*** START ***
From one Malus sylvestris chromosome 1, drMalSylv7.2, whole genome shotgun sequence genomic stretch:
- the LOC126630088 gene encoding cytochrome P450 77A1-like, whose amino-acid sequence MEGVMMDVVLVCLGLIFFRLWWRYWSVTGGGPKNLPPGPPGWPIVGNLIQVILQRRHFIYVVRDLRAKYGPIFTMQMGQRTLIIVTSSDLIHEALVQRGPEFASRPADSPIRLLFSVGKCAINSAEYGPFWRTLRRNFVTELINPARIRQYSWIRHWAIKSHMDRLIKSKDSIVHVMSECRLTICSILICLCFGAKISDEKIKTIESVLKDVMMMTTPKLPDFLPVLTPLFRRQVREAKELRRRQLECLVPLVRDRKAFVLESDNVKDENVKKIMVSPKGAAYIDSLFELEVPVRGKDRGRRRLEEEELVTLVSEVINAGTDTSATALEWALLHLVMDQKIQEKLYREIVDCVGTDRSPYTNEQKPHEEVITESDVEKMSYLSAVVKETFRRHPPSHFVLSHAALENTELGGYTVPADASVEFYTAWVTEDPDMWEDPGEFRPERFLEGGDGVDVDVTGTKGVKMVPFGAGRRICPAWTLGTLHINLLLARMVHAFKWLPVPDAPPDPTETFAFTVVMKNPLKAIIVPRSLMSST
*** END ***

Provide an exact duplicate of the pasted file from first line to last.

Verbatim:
From one Malus sylvestris chromosome 1, drMalSylv7.2, whole genome shotgun sequence genomic stretch:
- the LOC126630088 gene encoding cytochrome P450 77A1-like, whose amino-acid sequence MEGVMMDVVLVCLGLIFFRLWWRYWSVTGGGPKNLPPGPPGWPIVGNLIQVILQRRHFIYVVRDLRAKYGPIFTMQMGQRTLIIVTSSDLIHEALVQRGPEFASRPADSPIRLLFSVGKCAINSAEYGPFWRTLRRNFVTELINPARIRQYSWIRHWAIKSHMDRLIKSKDSIVHVMSECRLTICSILICLCFGAKISDEKIKTIESVLKDVMMMTTPKLPDFLPVLTPLFRRQVREAKELRRRQLECLVPLVRDRKAFVLESDNVKDENVKKIMVSPKGAAYIDSLFELEVPVRGKDRGRRRLEEEELVTLVSEVINAGTDTSATALEWALLHLVMDQKIQEKLYREIVDCVGTDRSPYTNEQKPHEEVITESDVEKMSYLSAVVKETFRRHPPSHFVLSHAALENTELGGYTVPADASVEFYTAWVTEDPDMWEDPGEFRPERFLEGGDGVDVDVTGTKGVKMVPFGAGRRICPAWTLGTLHINLLLARMVHAFKWLPVPDAPPDPTETFAFTVVMKNPLKAIIVPRSLMSST